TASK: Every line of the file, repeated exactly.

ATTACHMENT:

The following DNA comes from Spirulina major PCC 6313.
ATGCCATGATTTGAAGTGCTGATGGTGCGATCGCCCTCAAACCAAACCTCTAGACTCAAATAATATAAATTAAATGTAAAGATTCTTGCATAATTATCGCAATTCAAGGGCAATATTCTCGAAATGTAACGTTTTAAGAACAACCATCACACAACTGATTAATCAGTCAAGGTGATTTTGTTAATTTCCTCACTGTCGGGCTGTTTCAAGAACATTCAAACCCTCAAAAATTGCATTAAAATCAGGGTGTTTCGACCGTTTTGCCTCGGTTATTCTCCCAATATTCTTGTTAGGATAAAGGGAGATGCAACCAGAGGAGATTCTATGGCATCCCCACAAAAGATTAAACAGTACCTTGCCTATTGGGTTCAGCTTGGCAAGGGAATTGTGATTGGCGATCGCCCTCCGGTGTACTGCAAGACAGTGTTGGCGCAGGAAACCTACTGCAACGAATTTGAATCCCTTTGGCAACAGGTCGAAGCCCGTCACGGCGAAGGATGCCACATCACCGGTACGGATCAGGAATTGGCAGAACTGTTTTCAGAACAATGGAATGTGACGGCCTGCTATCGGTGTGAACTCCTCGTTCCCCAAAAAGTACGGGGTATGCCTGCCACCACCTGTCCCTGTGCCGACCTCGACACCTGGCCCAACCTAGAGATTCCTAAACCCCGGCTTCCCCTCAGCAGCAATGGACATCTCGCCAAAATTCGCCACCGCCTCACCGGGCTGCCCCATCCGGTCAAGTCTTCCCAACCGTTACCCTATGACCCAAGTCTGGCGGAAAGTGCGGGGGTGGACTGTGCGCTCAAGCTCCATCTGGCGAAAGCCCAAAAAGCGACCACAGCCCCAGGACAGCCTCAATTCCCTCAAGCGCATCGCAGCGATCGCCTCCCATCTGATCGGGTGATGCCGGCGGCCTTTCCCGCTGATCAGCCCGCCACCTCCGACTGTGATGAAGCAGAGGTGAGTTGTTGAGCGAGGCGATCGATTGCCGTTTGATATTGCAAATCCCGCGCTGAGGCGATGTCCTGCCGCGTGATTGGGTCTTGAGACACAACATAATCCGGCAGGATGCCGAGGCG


The following DNA comes from Spirulina major PCC 6313.
ATGCCATGATTTGAAGTGCTGATGGTGCGATCGCCCTCAAACCAAACCTCTAGACTCAAATAATATAAATTAAATGTAAAGATTCTTGCATAATTATCGCAATTCAAGGGCAATATTCTCGAAATGTAACGTTTTAAGAACAACCATCACACAACTGATTAATCAGTCAAGGTGATTTTGTTAATTTCCTCACTGTCGGGCTGTTTCAAGAACATTCAAACCCTCAAAAATTGCATTAAAATCAGGGTGTTTCGACCGTTTTGCCTCGGTTATTCTCCCAATATTCTTGTTAGGATAAAGGGAGATGCAACCAGAGGAGATTCTATGGCATCCCCACAAAAGATTAAACAGTACCTTGCCTATTGGGTTCAGCTTGGCAAGGGAATTGTGATTGGCGATCGCCCTCCGGTGTACTGCAAGACAGTGTTGGCGCAGGAAACCTACTGCAACGAATTTGAATCCCTTTGGCAACAGGTCGAAGCCCGTCACGGCGAAGGATGCCACATCACCGGTACGGATCAGGAATTGGCAGAACTGTTTTCAGAACAATGGAATGTGACGGCCTGCTATCGGTGTGAACTCCTCGTTCCCCAAAAAGTACGGGGTATGCCTGCCACCACCTGTCCCTGTGCCGACCTCGACACCTGGCCCAACCTAGAGATTCCTAAACCCCGGCTTCCCCTCAGCAGCAATGGACATCTCGCCAAAATTCGCCACCGCCTCACCGGGCTGCCCCATCCGGTCAAGTCTTCCCAACCGTTACCCTATGACCCAAGTCTGGCGGAAAGTGCGGGGGTGGACTGTGCGCTCAAGCTCCATCTGGCGAAAGCCCAAAAAGCGACCACAGCCCCAGGACAGCCTCAATTCCCTCAAGCGCATCGCAGCGATCGCCTCCCATCTGATCGGGTGATGCCGGCGGCCTTTCCCGCTGATCAGCCCGCCACCTCCGACTGTGATGAAGCAGAGGTGAGTTGTTGAGCGAGGCGATCGATTGCCGTTTGATATTGCAAATCCCGCGCTGAGGCGATGTCCTGCCGCGTGATTGGGTCTTGAGACACAACATAATCCGGCAGGATGCCGAGGCG